Kant’s intention is that of helping humanity prosper and achieve enlightenment as stated by himself even though he knows how impossible it is “It is nearly [impossible] for [the] public to enlighten itself: this is even inescapable if only the publ...
... middle of paper ...
...ace through competition of fame. Yes, only fame, if someone invents, builds, or constructs an idea, item or technology that will benefit humanity then they would gain fame in this subservient human world, but only to the extent that the fame should promote competition to strive for the betterment of humanity. This society would be the most absolute just a world could ever be, with no minority everyone is equal, if someone wants to enjoy the freedoms of life let them, if someone wants to travel the world and experience everything, let them. The ones who have the passion to better humanity will be there regardless no matter what. In conclusion, this just world would also need objective reason in every aspect to fulfill its duty to betterment humanity because in doing so it does not matter if there is no after life or if there is. Regardless there would be no suffering.
Need Writing Help?
Get feedback on grammar, clarity, concision and logic instantly.Check your paper »
- ... He felt that in his kingdom of ends, all people would respect one another. No matter who you were, or what you did, everyone deserved respect. In the ideal society people would respect one another, as well as freedom due to being respected. They would also live in respect, dignity, and freedom with one another participating in this. The society would be of like-minded individuals who had similar beliefs and could treat each other respectfully and kindly to have a flourishing community. Also, they would be dignified due to respecting others.... [tags: Morality, Immanuel Kant, Ethics, Human]
1508 words (4.3 pages)
- “Two things fill the mind with ever new and increasing admiration and awe, the oftener and more steadily we reflect on them: the starry heavens above and the moral law within.” said Immanuel Kant. Morality is referred to as a societal code of conduct put forward by rational persons given the specified conditions. Throughout time, the concept of what morality is has played a crucial role in the study of ethics. Considered as the most influential thinker of the enlightenment era and one of the greatest western philosophers, German philosopher Immanuel Kant profoundly impacted the study of ethics.... [tags: Immanuel Kant, Morality, Deontological ethics]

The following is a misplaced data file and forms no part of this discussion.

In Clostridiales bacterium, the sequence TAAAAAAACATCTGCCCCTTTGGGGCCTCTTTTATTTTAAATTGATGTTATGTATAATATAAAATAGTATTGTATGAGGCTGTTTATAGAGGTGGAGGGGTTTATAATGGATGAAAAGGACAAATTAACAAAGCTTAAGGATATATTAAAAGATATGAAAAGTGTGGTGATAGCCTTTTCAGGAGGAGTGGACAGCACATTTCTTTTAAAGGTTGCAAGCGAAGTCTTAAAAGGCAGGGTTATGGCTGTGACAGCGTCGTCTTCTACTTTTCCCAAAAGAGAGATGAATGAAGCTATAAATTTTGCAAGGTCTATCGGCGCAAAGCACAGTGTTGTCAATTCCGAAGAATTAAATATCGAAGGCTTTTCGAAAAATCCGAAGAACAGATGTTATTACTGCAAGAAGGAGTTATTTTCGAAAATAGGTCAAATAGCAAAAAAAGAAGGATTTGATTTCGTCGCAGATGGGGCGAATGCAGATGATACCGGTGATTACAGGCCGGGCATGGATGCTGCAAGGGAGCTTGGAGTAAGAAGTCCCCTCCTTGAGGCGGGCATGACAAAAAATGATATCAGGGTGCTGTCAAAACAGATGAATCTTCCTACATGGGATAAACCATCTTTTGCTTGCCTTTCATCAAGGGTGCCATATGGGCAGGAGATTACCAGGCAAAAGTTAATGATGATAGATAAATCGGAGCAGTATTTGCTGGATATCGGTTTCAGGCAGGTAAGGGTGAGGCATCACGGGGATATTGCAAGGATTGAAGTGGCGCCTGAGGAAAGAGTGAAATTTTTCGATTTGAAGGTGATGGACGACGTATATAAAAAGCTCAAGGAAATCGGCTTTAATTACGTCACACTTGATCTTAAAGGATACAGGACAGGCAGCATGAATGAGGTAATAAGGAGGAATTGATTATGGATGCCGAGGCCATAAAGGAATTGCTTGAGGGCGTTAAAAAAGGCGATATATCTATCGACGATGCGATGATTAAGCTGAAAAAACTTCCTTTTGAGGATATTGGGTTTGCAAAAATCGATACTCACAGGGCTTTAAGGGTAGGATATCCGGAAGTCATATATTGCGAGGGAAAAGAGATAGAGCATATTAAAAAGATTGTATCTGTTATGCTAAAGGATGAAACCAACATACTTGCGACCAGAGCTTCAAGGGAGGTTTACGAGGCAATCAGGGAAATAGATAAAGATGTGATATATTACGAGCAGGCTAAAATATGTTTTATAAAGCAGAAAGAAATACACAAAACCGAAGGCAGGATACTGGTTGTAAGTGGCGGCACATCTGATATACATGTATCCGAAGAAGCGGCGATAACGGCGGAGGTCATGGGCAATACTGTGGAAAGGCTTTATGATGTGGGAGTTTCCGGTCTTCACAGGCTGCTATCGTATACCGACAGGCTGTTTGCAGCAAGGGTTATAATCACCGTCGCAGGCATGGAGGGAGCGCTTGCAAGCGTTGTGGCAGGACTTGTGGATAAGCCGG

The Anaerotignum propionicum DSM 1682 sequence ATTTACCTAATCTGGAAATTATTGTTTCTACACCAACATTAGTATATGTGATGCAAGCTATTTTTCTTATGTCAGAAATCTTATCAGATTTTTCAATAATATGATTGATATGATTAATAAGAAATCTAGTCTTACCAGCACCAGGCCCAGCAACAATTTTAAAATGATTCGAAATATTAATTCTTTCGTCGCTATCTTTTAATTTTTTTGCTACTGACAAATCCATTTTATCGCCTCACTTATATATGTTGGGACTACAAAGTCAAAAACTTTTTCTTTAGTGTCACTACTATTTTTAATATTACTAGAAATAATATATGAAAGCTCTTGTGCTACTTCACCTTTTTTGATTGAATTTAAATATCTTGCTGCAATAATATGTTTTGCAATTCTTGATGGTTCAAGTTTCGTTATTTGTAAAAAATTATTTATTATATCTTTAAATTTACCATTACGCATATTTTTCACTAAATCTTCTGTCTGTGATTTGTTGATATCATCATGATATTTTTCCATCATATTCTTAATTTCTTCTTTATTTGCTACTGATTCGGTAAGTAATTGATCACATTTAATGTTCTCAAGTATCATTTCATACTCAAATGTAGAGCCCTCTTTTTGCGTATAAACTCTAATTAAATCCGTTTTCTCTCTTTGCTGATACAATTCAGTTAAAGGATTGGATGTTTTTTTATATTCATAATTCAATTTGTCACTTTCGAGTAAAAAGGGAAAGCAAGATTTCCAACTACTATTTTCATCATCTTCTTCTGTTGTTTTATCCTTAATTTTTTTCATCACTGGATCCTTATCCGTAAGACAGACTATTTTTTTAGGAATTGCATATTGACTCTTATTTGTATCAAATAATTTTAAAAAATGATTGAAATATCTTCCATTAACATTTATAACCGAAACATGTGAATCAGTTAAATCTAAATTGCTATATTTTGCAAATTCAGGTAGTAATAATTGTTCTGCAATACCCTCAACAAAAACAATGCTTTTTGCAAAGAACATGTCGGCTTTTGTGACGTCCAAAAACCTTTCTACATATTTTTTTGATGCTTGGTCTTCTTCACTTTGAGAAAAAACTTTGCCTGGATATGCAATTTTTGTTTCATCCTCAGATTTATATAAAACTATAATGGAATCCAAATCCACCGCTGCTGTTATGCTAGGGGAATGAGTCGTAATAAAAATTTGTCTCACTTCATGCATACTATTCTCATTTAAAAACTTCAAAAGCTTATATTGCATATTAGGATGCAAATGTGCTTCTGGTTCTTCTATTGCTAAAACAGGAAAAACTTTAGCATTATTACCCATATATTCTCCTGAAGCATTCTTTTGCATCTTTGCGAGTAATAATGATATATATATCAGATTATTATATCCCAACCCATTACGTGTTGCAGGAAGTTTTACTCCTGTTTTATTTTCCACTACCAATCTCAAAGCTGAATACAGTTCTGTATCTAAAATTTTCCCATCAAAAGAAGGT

1001 words (2.9 pages)
- ... Humanity, which comes from Kant’s notion of the categorical imperative, is understood, “as an end, never as a means” (Holtman pg.105). That is vital in comprehending Kant’s proposal that we as humans are the only beings capable of acting on the basis of policies or plans (Johnson pg.21), or in accordance with moral law. Unlike animals, humanity to humans is not something that serves to satisfy one’s instinctual pleasures, it is instead something which guards our existence through which man attains life.... [tags: Immanuel Kant, Morality, Friedrich Nietzsche]
1212 words (3.5 pages)
- The Critical Philosophy of Immanuel Kant Criticism is Kant's original achievement; it identifies him as one of the greatest thinkers of mankind and as one of the most influential authors in contemporary philosophy. But it is important to understand what Kant means by'criticism', or 'critique'. In a general sense the term refers to a general cultivation of reason 'by way of the secure path of science' (Bxxx). More particularly, its use is not negative, but positive, a fact that finds expression in the famous expression, 'I have therefore found it necessary to deny knowledge to make room for faith' (Bxxx).... [tags: Kant Philosophical Essays]
2523 words (7.2 pages)